Comfort in talking about "parts" is also important, and couples have to negotiate the words that are used. Some words are acceptable in the heat of passion, but might be inappropriate at a dinner party. Some words can be a turn on, while others a turn off, and understanding what works and does not work is important....and at times it is a matter of timing. If the "dirty" words seem too dirty and the clinical words seem too sterile, make up fun names for each others sexual parts. One woman named her left breast Shirley and her right one Lavern, which allowed for some playful discussions out in public.

Comfort in talking about sexual parts, feelings and activities can sometimes be learned by watch a romantic movie or erotic video and playing particular attention to the dialog. Remember, these guys need to learn something they had not learned as they were growing up and it is important they understand how much this means in an intimate relationship. Women need to tell men things like "You must first touch my heart before I can really feel good about you touching my (insert your word)," or "You men like to look at bodies because you are visual, but we women need to hear your words and sounds because this is how we feel connected."

Buy the books about wild and outrageous sexual techniques, not so much to do them, but to talk about them. The classic sex manual titled The Joy of Sex was a take off on the recipe book "The Joy of Cooking." I have always told people to read a sex manual like a cook book. You will not want to try everything and some things you might only want to try once just to experience it. Other things will be more fun to fantasize about, but others are must do activities. One of the major contributions of all the sexual manuals on the market is that they communicate the idea that sex should be fun, that sex should be open, and that sex should be as creative as any two people believe it should be... and it gets people talking about it!

The problem of men not expressing feelings of affection, putting words to their sexual pleasures, or crying out in the midst of their orgasmic ecstasy is much greater than men think it should be. For most women, sexuality is about a mutual connection with their partner and words and sounds are the links. When a woman does not feel connected, she might feel she is being used, that her partner's response is mechanical, or that she is not really desirable. Issues of sexual self-esteem begin to emerge, and a woman might begin to worry that she has lost her ability to really turn a man on.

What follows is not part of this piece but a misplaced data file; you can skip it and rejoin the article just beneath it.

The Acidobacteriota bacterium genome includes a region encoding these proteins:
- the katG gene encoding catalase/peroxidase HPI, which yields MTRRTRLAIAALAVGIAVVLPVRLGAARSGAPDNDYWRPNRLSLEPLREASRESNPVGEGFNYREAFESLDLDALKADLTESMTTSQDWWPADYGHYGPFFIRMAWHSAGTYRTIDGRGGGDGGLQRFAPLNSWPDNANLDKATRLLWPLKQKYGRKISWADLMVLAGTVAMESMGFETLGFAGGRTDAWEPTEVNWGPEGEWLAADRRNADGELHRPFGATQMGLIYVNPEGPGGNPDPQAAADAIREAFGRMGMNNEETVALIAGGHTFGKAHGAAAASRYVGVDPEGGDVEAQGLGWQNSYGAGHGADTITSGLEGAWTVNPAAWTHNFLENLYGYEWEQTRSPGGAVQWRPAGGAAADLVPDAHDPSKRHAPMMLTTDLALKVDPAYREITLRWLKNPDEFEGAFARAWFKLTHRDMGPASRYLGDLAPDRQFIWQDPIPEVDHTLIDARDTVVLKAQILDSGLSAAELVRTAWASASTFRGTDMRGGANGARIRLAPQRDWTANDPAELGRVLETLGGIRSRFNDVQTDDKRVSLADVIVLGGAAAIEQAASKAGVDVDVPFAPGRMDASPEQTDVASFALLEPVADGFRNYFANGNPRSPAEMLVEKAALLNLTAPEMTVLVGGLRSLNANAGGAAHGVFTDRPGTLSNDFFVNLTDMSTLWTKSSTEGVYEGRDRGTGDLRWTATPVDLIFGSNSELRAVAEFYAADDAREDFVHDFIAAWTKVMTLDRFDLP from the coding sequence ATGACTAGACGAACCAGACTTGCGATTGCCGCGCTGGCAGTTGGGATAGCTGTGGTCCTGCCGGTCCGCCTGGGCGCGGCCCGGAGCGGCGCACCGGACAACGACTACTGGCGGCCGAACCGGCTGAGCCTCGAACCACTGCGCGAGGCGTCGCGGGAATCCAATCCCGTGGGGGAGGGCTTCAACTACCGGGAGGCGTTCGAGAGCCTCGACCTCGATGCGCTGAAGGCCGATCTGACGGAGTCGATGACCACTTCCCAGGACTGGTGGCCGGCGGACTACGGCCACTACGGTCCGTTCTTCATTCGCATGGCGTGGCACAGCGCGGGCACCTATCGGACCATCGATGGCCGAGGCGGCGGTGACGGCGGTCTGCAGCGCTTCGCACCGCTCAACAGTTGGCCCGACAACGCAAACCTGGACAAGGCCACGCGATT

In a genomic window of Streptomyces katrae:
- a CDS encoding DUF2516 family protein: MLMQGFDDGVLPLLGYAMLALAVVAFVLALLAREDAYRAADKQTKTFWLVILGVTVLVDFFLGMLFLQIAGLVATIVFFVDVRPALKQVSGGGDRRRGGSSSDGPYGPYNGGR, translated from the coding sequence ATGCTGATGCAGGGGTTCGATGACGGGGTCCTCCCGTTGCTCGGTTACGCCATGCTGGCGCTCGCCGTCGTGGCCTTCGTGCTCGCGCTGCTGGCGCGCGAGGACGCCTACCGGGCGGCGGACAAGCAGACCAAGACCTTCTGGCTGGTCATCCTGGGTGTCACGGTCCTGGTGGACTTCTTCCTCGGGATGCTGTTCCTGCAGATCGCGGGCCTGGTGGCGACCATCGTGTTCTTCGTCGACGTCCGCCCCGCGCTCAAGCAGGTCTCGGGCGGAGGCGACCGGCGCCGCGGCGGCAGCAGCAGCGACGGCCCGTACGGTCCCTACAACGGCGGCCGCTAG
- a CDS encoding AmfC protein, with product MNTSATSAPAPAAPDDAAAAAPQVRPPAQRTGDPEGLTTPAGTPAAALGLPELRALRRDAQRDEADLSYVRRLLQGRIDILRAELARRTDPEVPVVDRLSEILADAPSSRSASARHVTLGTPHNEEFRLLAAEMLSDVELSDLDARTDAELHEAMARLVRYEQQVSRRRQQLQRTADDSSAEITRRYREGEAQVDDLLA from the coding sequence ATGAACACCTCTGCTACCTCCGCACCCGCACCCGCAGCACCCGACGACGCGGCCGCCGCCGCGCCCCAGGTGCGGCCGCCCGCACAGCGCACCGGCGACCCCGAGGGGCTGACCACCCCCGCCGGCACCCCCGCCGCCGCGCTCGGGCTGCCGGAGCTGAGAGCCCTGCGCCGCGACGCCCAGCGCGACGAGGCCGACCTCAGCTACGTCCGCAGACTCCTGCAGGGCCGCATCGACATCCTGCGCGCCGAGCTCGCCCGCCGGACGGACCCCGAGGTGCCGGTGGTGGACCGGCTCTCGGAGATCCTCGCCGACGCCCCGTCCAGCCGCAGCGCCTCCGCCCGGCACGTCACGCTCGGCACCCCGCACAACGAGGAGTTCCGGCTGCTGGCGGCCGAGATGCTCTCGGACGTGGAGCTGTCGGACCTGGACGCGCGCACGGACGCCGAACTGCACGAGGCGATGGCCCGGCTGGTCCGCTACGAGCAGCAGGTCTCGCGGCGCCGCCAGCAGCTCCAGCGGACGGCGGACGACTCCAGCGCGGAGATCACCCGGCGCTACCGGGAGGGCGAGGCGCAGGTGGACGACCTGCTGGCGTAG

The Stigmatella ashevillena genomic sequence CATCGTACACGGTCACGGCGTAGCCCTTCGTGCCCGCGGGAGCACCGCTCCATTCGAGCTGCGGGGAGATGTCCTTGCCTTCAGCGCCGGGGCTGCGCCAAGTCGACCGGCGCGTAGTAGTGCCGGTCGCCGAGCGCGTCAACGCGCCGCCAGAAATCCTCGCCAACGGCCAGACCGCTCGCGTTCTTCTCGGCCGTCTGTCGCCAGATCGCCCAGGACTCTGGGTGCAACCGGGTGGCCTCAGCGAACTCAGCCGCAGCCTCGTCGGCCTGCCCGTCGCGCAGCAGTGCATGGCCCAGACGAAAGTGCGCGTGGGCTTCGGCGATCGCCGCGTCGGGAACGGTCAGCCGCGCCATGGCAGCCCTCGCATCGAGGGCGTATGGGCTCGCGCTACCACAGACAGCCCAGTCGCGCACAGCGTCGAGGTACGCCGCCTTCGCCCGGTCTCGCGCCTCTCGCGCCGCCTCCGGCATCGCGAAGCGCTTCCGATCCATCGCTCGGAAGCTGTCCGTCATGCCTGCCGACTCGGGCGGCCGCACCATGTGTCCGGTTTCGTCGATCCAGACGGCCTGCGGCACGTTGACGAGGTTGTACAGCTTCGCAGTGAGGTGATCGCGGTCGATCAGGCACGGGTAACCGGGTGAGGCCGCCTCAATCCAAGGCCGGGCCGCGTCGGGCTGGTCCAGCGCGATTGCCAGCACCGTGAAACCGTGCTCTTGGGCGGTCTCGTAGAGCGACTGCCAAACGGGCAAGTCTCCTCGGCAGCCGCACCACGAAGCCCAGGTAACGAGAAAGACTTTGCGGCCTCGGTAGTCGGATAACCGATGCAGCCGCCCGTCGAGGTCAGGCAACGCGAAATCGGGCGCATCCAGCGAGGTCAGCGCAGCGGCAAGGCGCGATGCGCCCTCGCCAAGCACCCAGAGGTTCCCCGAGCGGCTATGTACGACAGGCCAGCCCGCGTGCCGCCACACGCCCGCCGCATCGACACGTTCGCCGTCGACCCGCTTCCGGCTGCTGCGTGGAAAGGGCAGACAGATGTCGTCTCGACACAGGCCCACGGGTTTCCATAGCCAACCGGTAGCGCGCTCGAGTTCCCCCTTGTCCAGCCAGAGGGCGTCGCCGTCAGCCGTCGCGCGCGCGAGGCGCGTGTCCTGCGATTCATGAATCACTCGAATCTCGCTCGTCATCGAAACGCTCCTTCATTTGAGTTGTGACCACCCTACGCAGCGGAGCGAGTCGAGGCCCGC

We must also talk of issues of sexual desire, specifically when a man is the less sexual one within a relationship. The old stereotyped jokes have the woman saying, "Not tonight dear, I have a headache." In reality, it is the man who has the lower desire in about 40 percent of the couples seen in sex therapy. Clearly there are those men who have high desire and never utter a peep during sex, and there are those who only want sex once a month but are open in the expression of feelings both in and out of the bedroom. Desire and the ability to communicate are two different issues, but the frustration a woman feels is compounded if her partner is less interested in sex and is noncommunicative when it happens. She will be further frustrated when the blame is unfairly laid on her for being too sexual or too needy.

Sexual desire (or libido) is the motivational aspect of sex. It is the "horniness" that drives a person to seek sexual satisfaction. The differences between the levels of desire of the two people within a relationship is complicated, potentially destructive, and not easy to "fix." No one understands all of the psychological and physical factors that contribute to desire, but it is known that hormones (particularly testosterone) play a major role. Men with low sexual desire would do well to talk to their physicians about this, reviewing any medications being taken and possibly getting a blood test to clinically evaluate hormone levels.

Sexual relationships can certainly become frustrating when there is a difference in levels of desire, when the man is unable to communicate feelings, and the sexual act is a silent and unimaginative event. It has been said that when sex is good in a relationship, it only comprises 20 percent of it. However, when sex is bad, it can consume a full 80 percent. I strongly recommend that couples seek professional help from a counselor or therapist who has training and expertise in working both with the emotional and the physical aspects of intimate relationships.

Robert W. Birch, Ph.D., is a retired sex therapist, now identifying himself as a sexologist and adult sexuality educator. He now devotes his time to writing educational and self-help books for adults.For more information visit: